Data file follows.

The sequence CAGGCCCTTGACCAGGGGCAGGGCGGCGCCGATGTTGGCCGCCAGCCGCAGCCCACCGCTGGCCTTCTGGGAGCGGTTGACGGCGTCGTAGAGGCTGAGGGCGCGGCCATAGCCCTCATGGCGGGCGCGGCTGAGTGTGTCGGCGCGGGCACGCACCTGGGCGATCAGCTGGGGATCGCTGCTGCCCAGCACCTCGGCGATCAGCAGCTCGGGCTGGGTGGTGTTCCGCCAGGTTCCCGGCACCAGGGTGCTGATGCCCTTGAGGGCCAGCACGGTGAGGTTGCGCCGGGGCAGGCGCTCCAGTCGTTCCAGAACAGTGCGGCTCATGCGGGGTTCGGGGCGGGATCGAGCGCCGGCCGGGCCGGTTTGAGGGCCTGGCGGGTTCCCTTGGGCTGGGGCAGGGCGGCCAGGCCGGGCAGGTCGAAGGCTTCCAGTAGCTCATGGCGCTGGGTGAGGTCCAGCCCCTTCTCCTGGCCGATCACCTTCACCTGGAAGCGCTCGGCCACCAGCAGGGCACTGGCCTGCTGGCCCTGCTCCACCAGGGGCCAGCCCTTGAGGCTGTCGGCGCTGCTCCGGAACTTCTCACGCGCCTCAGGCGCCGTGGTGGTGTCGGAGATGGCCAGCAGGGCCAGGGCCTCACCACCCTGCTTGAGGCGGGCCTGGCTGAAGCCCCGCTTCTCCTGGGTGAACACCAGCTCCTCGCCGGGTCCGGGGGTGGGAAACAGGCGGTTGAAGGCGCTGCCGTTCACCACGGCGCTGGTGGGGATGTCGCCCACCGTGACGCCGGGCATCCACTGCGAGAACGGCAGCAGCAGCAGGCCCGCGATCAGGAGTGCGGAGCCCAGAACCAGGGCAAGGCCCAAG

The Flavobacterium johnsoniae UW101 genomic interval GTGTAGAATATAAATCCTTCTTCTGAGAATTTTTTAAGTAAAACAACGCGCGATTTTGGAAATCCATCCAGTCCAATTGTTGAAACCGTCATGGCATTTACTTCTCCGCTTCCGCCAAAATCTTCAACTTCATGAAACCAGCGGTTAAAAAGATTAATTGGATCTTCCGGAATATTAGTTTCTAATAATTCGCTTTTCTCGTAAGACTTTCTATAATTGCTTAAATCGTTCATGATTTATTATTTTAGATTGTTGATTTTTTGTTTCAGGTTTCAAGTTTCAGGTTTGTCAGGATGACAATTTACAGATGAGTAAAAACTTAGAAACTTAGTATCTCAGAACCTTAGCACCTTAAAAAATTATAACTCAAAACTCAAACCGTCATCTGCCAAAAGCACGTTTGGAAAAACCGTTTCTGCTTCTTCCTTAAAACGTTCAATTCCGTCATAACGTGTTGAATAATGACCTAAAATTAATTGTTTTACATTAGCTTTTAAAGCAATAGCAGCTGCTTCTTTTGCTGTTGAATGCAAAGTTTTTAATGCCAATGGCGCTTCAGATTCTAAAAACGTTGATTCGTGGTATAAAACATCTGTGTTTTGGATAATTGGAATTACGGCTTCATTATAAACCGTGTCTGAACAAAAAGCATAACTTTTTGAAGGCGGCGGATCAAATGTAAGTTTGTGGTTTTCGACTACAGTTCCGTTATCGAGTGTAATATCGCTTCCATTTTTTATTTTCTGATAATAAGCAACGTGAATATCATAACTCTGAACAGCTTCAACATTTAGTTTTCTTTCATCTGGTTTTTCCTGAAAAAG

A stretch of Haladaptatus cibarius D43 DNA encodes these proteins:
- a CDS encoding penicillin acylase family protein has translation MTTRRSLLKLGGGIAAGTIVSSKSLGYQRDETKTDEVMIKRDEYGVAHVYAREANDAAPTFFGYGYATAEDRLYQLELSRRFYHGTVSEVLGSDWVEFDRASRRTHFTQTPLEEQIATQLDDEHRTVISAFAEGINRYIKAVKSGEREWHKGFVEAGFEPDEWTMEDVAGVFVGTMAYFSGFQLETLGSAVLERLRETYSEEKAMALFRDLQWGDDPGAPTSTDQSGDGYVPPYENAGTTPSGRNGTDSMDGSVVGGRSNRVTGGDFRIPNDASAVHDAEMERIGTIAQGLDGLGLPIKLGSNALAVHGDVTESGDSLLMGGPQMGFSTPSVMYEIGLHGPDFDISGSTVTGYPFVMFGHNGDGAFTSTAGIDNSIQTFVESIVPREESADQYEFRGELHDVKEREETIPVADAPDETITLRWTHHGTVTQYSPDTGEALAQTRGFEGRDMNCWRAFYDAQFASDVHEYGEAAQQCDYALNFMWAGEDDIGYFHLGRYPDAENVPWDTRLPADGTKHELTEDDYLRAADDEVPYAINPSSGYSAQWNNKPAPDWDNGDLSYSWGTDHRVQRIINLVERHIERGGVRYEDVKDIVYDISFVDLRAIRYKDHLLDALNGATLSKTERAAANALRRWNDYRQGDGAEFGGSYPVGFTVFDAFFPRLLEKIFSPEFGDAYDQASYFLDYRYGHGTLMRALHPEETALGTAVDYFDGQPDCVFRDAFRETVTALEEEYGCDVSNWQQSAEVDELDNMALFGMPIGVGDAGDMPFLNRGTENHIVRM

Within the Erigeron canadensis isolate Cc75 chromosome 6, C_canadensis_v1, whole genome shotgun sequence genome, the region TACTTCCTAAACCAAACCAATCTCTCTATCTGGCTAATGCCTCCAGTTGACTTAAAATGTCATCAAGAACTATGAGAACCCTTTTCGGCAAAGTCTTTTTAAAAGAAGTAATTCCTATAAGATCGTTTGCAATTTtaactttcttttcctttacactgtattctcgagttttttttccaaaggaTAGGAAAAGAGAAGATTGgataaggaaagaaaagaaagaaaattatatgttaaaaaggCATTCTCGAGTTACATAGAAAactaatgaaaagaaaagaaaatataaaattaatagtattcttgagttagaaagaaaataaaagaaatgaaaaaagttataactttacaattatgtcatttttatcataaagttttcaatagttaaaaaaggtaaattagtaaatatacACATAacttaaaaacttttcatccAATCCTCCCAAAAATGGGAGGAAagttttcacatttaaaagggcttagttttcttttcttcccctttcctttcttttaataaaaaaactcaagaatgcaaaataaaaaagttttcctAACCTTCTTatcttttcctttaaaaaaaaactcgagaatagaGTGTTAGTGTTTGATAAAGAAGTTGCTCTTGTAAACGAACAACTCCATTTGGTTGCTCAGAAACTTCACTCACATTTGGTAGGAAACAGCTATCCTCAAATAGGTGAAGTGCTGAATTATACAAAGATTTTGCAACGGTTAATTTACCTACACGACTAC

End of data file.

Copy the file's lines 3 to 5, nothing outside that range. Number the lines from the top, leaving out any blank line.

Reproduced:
A stretch of Haladaptatus cibarius D43 DNA encodes these proteins:
- a CDS encoding penicillin acylase family protein has translation MTTRRSLLKLGGGIAAGTIVSSKSLGYQRDETKTDEVMIKRDEYGVAHVYAREANDAAPTFFGYGYATAEDRLYQLELSRRFYHGTVSEVLGSDWVEFDRASRRTHFTQTPLEEQIATQLDDEHRTVISAFAEGINRYIKAVKSGEREWHKGFVEAGFEPDEWTMEDVAGVFVGTMAYFSGFQLETLGSAVLERLRETYSEEKAMALFRDLQWGDDPGAPTSTDQSGDGYVPPYENAGTTPSGRNGTDSMDGSVVGGRSNRVTGGDFRIPNDASAVHDAEMERIGTIAQGLDGLGLPIKLGSNALAVHGDVTESGDSLLMGGPQMGFSTPSVMYEIGLHGPDFDISGSTVTGYPFVMFGHNGDGAFTSTAGIDNSIQTFVESIVPREESADQYEFRGELHDVKEREETIPVADAPDETITLRWTHHGTVTQYSPDTGEALAQTRGFEGRDMNCWRAFYDAQFASDVHEYGEAAQQCDYALNFMWAGEDDIGYFHLGRYPDAENVPWDTRLPADGTKHELTEDDYLRAADDEVPYAINPSSGYSAQWNNKPAPDWDNGDLSYSWGTDHRVQRIINLVERHIERGGVRYEDVKDIVYDISFVDLRAIRYKDHLLDALNGATLSKTERAAANALRRWNDYRQGDGAEFGGSYPVGFTVFDAFFPRLLEKIFSPEFGDAYDQASYFLDYRYGHGTLMRALHPEETALGTAVDYFDGQPDCVFRDAFRETVTALEEEYGCDVSNWQQSAEVDELDNMALFGMPIGVGDAGDMPFLNRGTENHIVRM

Within the Erigeron canadensis isolate Cc75 chromosome 6, C_canadensis_v1, whole genome shotgun sequence genome, the region TACTTCCTAAACCAAACCAATCTCTCTATCTGGCTAATGCCTCCAGTTGACTTAAAATGTCATCAAGAACTATGAGAACCCTTTTCGGCAAAGTCTTTTTAAAAGAAGTAATTCCTATAAGATCGTTTGCAATTTtaactttcttttcctttacactgtattctcgagttttttttccaaaggaTAGGAAAAGAGAAGATTGgataaggaaagaaaagaaagaaaattatatgttaaaaaggCATTCTCGAGTTACATAGAAAactaatgaaaagaaaagaaaatataaaattaatagtattcttgagttagaaagaaaataaaagaaatgaaaaaagttataactttacaattatgtcatttttatcataaagttttcaatagttaaaaaaggtaaattagtaaatatacACATAacttaaaaacttttcatccAATCCTCCCAAAAATGGGAGGAAagttttcacatttaaaagggcttagttttcttttcttcccctttcctttcttttaataaaaaaactcaagaatgcaaaataaaaaagttttcctAACCTTCTTatcttttcctttaaaaaaaaactcgagaatagaGTGTTAGTGTTTGATAAAGAAGTTGCTCTTGTAAACGAACAACTCCATTTGGTTGCTCAGAAACTTCACTCACATTTGGTAGGAAACAGCTATCCTCAAATAGGTGAAGTGCTGAATTATACAAAGATTTTGCAACGGTTAATTTACCTACACGACTAC